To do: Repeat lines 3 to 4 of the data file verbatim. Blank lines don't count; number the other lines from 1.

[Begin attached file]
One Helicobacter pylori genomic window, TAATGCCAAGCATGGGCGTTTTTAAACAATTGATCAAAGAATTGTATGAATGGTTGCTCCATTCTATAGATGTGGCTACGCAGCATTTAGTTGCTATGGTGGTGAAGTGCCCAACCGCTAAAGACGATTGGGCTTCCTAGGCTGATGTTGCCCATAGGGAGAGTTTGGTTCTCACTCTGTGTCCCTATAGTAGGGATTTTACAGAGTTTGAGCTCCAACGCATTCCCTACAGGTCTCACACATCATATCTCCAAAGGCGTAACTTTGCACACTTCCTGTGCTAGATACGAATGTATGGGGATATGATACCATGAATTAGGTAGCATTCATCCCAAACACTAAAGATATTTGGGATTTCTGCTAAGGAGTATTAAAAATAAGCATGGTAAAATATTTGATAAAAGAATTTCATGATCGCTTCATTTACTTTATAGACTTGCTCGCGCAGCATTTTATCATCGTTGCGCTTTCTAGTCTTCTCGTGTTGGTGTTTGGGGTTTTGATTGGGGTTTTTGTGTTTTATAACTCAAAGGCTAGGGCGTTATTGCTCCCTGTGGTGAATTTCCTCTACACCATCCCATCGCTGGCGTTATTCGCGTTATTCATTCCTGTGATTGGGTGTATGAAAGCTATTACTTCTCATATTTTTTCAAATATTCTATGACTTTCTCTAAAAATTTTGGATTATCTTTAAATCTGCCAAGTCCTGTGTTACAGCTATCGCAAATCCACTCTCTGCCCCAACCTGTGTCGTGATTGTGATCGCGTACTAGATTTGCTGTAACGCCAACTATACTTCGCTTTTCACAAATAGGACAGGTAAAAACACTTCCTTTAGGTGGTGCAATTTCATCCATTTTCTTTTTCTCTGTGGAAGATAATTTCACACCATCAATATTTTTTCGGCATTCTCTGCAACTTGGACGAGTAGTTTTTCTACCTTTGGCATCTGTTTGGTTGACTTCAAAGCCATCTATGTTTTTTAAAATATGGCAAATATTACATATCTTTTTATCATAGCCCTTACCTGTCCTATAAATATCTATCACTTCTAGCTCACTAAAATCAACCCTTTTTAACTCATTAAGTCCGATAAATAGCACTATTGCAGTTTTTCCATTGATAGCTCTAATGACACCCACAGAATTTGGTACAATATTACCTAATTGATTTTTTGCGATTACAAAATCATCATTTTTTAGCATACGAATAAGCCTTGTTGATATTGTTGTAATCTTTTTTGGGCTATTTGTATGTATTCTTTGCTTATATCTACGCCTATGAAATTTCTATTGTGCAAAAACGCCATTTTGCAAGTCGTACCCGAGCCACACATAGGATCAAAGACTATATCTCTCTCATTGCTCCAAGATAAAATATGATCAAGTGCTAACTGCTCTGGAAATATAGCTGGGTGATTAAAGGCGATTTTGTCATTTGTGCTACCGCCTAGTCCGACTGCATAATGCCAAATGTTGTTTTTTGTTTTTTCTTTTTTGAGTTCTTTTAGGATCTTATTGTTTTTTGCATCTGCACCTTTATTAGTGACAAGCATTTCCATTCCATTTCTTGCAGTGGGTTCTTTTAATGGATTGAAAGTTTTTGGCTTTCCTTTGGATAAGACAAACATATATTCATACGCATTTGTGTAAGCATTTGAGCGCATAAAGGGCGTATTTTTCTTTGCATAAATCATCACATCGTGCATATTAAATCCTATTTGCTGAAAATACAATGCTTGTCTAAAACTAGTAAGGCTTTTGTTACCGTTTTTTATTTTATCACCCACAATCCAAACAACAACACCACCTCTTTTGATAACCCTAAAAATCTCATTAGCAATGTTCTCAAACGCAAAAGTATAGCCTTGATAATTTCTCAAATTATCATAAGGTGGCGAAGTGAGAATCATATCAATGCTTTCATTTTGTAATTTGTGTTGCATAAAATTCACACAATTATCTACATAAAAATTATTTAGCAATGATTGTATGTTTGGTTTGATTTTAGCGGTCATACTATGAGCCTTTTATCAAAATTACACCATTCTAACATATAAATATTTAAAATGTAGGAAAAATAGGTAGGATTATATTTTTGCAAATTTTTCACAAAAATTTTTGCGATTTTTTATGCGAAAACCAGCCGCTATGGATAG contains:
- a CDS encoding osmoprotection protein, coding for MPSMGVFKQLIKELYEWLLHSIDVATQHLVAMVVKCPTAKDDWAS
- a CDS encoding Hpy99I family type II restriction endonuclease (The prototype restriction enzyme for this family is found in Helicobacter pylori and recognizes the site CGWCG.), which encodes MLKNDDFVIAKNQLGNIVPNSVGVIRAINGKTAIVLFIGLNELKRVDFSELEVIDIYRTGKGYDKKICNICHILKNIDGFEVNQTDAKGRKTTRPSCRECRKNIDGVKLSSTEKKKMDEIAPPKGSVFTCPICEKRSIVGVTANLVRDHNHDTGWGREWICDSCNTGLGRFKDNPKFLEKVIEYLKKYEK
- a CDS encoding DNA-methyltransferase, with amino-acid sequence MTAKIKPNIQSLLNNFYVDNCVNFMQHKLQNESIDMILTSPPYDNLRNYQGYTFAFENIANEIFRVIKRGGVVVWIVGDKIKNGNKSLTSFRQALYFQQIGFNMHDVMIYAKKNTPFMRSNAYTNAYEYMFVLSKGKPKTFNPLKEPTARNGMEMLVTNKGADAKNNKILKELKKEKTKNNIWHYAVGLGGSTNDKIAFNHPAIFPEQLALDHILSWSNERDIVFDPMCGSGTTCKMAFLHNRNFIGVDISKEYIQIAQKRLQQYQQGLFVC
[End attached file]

- a CDS encoding Hpy99I family type II restriction endonuclease (The prototype restriction enzyme for this family is found in Helicobacter pylori and recognizes the site CGWCG.), which encodes MLKNDDFVIAKNQLGNIVPNSVGVIRAINGKTAIVLFIGLNELKRVDFSELEVIDIYRTGKGYDKKICNICHILKNIDGFEVNQTDAKGRKTTRPSCRECRKNIDGVKLSSTEKKKMDEIAPPKGSVFTCPICEKRSIVGVTANLVRDHNHDTGWGREWICDSCNTGLGRFKDNPKFLEKVIEYLKKYEK
- a CDS encoding DNA-methyltransferase, with amino-acid sequence MTAKIKPNIQSLLNNFYVDNCVNFMQHKLQNESIDMILTSPPYDNLRNYQGYTFAFENIANEIFRVIKRGGVVVWIVGDKIKNGNKSLTSFRQALYFQQIGFNMHDVMIYAKKNTPFMRSNAYTNAYEYMFVLSKGKPKTFNPLKEPTARNGMEMLVTNKGADAKNNKILKELKKEKTKNNIWHYAVGLGGSTNDKIAFNHPAIFPEQLALDHILSWSNERDIVFDPMCGSGTTCKMAFLHNRNFIGVDISKEYIQIAQKRLQQYQQGLFVC